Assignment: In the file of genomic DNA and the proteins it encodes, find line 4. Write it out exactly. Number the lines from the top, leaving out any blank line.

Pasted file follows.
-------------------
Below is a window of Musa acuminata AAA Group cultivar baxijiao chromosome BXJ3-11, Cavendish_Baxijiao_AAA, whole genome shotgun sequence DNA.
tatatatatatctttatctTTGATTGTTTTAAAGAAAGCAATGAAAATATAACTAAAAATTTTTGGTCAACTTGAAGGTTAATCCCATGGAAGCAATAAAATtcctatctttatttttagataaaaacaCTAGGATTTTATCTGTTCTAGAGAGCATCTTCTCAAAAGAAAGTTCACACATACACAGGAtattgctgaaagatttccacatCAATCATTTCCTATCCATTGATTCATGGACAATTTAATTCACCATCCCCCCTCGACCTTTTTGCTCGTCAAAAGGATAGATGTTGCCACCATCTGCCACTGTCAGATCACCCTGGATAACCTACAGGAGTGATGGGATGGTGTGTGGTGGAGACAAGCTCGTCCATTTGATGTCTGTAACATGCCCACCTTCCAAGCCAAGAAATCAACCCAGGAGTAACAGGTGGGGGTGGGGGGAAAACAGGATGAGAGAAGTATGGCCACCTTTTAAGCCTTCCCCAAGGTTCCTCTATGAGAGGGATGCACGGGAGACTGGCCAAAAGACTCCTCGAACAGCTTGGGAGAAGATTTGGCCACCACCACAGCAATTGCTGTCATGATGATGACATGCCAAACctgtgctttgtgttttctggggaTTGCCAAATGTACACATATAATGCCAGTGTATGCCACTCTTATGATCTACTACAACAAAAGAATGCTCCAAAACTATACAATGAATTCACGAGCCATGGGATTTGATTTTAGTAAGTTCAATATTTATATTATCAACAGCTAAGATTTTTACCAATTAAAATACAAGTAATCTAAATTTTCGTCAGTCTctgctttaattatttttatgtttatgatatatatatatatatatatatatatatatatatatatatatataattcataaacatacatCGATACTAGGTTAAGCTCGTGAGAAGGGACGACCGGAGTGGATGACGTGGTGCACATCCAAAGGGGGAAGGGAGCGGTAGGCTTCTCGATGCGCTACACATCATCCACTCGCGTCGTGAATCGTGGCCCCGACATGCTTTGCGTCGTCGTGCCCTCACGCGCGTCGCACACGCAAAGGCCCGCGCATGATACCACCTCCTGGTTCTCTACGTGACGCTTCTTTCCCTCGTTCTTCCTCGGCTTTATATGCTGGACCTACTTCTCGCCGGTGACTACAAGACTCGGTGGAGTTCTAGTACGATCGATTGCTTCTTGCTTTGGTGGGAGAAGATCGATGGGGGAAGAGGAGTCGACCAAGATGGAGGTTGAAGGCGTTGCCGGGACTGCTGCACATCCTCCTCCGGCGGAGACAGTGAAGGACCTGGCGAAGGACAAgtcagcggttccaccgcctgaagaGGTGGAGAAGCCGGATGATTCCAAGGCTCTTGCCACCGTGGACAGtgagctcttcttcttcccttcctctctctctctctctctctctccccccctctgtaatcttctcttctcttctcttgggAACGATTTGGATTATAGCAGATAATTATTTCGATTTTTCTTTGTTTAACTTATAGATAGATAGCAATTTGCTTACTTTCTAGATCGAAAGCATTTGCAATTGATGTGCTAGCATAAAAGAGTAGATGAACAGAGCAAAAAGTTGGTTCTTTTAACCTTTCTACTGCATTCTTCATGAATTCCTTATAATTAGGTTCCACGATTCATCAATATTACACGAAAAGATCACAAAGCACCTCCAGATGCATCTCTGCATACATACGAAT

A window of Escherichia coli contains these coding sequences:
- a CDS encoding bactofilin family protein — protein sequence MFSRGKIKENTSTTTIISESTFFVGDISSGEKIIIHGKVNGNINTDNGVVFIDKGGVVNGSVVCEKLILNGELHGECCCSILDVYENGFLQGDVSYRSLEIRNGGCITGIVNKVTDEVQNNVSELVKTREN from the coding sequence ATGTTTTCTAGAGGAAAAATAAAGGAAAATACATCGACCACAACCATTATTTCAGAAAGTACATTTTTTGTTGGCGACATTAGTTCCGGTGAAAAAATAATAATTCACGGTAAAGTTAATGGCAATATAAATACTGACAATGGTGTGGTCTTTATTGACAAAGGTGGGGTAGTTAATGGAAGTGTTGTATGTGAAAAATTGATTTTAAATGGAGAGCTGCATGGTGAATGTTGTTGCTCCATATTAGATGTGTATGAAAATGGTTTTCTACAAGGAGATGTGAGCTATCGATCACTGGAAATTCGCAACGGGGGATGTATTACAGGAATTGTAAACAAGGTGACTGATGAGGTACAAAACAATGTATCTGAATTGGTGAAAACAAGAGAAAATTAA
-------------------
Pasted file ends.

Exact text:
- a CDS encoding bactofilin family protein — protein sequence MFSRGKIKENTSTTTIISESTFFVGDISSGEKIIIHGKVNGNINTDNGVVFIDKGGVVNGSVVCEKLILNGELHGECCCSILDVYENGFLQGDVSYRSLEIRNGGCITGIVNKVTDEVQNNVSELVKTREN from the coding sequence ATGTTTTCTAGAGGAAAAATAAAGGAAAATACATCGACCACAACCATTATTTCAGAAAGTACATTTTTTGTTGGCGACATTAGTTCCGGTGAAAAAATAATAATTCACGGTAAAGTTAATGGCAATATAAATACTGACAATGGTGTGGTCTTTATTGACAAAGGTGGGGTAGTTAATGGAAGTGTTGTATGTGAAAAATTGATTTTAAATGGAGAGCTGCATGGTGAATGTTGTTGCTCCATATTAGATGTGTATGAAAATGGTTTTCTACAAGGAGATGTGAGCTATCGATCACTGGAAATTCGCAACGGGGGATGTATTACAGGAATTGTAAACAAGGTGACTGATGAGGTACAAAACAATGTATCTGAATTGGTGAAAACAAGAGAAAATTAA